Bangladesh’s next general election will be held during the first week of January 2024, Prime Minister Sheikh Hasina told a public rally Wednesday.
Hasina was reelected for a record third term in 2018, but her party’s landslide win was tainted by violence and allegations of vote-rigging.
During her speech in Cox’s Bazar, in southeastern Bangladesh, Hasina called on people to vote for her Awami League again.
“I urge you to cast your votes for the symbol of the boat again,” she said. A boat is the Awami League’s election symbol.
The opposition alliance alleged that in the 2018 vote, people they called pro-government thugs, with the help of police, illegally stuffed ballot boxes in polling booths across the country in the presence of election and security officials.
The alliance and pro-democracy activists rejected the results of the election and stories of the alleged rigging were reported across the global media.
In recent months, the United Nations and countries including the United States have urged the Hasina government to hold the next national election in a free and fair manner.
In October, on a visit to Bangladesh U.S. Deputy Secretary of State Wendy Sherman affirmed the importance of upholding human rights and conducting “free, fair and peaceful” national elections in the country.
State Department spokesperson Ned Price said Nov. 7 that with respect to the “political process and the next election” in Bangladesh, the U.S. hoped for “a robust civic participation” and the people of the country would be able to “choose their own government through free and fair elections.”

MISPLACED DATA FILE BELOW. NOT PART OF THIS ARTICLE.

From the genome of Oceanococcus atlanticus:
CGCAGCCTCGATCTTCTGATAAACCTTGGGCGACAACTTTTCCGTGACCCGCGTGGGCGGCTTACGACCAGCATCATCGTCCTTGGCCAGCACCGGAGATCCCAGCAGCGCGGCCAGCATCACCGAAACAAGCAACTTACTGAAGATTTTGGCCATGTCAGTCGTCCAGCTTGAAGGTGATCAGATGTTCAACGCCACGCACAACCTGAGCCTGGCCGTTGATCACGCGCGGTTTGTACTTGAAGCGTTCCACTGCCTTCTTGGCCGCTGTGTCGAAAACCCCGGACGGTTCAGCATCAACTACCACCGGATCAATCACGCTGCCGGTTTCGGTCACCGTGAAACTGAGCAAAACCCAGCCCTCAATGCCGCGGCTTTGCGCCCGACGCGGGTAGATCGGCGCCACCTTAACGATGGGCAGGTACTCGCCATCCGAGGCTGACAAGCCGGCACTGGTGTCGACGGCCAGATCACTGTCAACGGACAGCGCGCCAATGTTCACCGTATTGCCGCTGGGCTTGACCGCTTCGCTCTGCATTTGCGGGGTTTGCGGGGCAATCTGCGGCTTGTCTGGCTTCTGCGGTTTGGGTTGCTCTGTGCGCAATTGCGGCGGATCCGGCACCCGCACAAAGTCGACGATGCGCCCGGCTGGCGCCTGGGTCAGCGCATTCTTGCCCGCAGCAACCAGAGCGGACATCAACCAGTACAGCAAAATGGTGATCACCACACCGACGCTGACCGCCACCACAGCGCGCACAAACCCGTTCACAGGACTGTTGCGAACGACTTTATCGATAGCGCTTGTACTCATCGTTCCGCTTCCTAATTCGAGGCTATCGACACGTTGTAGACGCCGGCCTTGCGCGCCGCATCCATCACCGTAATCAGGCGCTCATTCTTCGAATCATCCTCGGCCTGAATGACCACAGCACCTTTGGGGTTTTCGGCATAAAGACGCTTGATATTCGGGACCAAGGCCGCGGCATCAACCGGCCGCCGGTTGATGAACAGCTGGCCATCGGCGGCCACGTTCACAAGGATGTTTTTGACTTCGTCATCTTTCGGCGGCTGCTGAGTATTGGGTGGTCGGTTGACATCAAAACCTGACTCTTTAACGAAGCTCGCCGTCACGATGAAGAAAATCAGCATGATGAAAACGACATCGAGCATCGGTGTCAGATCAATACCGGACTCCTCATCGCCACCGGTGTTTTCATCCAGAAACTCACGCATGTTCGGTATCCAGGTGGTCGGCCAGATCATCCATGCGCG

“We urge the government of Bangladesh to create a safe environment for people to peacefully assemble and to voice their concerns, and relatedly, for opposition parties to campaign without facing intimidation and repression,” Price said.
A.K.M. Wahiduzzaman, a leader of the BNP, the country’s largest opposition party, who is now in exile in Malaysia, also worried about the potential fairness of the coming elections. “With the Bangladesh government in recent weeks beginning to crack down on dissidents as they did during the runup to the 2018 national elections, it is difficult to believe that the next national elections would be fair,” he said.
“The global community wants a free and fair election to be held in Bangladesh next time. But the government and the ruling party are not allowing the largest opposition party to exercise our political rights,” Wahiduzzaman told VOA.
“At least 4,000 BNP activists have been arrested under fake cases of violence and subversive activities in the past weeks while we have been conducting a nationwide campaign for a free, fair and all-inclusive national election. In such a situation, the world is going to witness another mock election in Bangladesh,” he said.
Awami League leaders say that the BNP claim that its activists are being framed in fake cases was not true.
“The BNP leaders are making hollow political statements. There is no basis of truth behind those statements,” Abdur Rahman, a member of the Awami League presidium told VOA.
“Their cadres are resorting to violence and threatening to destabilize the country, in the name of political activities. Law enforcement agencies are doing their duty. Following the law, the agencies are taking action against those opposition party activists,” he said.
However, Wahiduzzaman said the Hasina government cannot be trusted.
“Unless a neutral nonpolitical caretaker government is installed in the country in the coming months the next election would not be free and fair at all,” he told VOA.